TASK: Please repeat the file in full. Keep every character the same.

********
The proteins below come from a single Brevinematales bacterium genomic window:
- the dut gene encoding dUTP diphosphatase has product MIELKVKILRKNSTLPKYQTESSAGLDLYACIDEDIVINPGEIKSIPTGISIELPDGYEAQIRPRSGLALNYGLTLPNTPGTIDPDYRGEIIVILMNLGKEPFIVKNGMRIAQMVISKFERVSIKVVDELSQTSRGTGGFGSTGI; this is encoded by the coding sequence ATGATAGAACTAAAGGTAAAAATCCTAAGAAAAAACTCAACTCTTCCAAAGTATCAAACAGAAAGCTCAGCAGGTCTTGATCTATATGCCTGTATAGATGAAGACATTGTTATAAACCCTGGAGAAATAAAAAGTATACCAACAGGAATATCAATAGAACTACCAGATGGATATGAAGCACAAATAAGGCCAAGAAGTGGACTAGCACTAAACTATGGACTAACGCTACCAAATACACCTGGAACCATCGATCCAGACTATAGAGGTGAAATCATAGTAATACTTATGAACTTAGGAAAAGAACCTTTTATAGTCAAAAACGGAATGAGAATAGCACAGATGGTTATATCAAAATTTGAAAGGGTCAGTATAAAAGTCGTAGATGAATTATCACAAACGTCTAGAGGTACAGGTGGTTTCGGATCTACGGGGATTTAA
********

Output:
The proteins below come from a single Brevinematales bacterium genomic window:
- the dut gene encoding dUTP diphosphatase has product MIELKVKILRKNSTLPKYQTESSAGLDLYACIDEDIVINPGEIKSIPTGISIELPDGYEAQIRPRSGLALNYGLTLPNTPGTIDPDYRGEIIVILMNLGKEPFIVKNGMRIAQMVISKFERVSIKVVDELSQTSRGTGGFGSTGI; this is encoded by the coding sequence ATGATAGAACTAAAGGTAAAAATCCTAAGAAAAAACTCAACTCTTCCAAAGTATCAAACAGAAAGCTCAGCAGGTCTTGATCTATATGCCTGTATAGATGAAGACATTGTTATAAACCCTGGAGAAATAAAAAGTATACCAACAGGAATATCAATAGAACTACCAGATGGATATGAAGCACAAATAAGGCCAAGAAGTGGACTAGCACTAAACTATGGACTAACGCTACCAAATACACCTGGAACCATCGATCCAGACTATAGAGGTGAAATCATAGTAATACTTATGAACTTAGGAAAAGAACCTTTTATAGTCAAAAACGGAATGAGAATAGCACAGATGGTTATATCAAAATTTGAAAGGGTCAGTATAAAAGTCGTAGATGAATTATCACAAACGTCTAGAGGTACAGGTGGTTTCGGATCTACGGGGATTTAA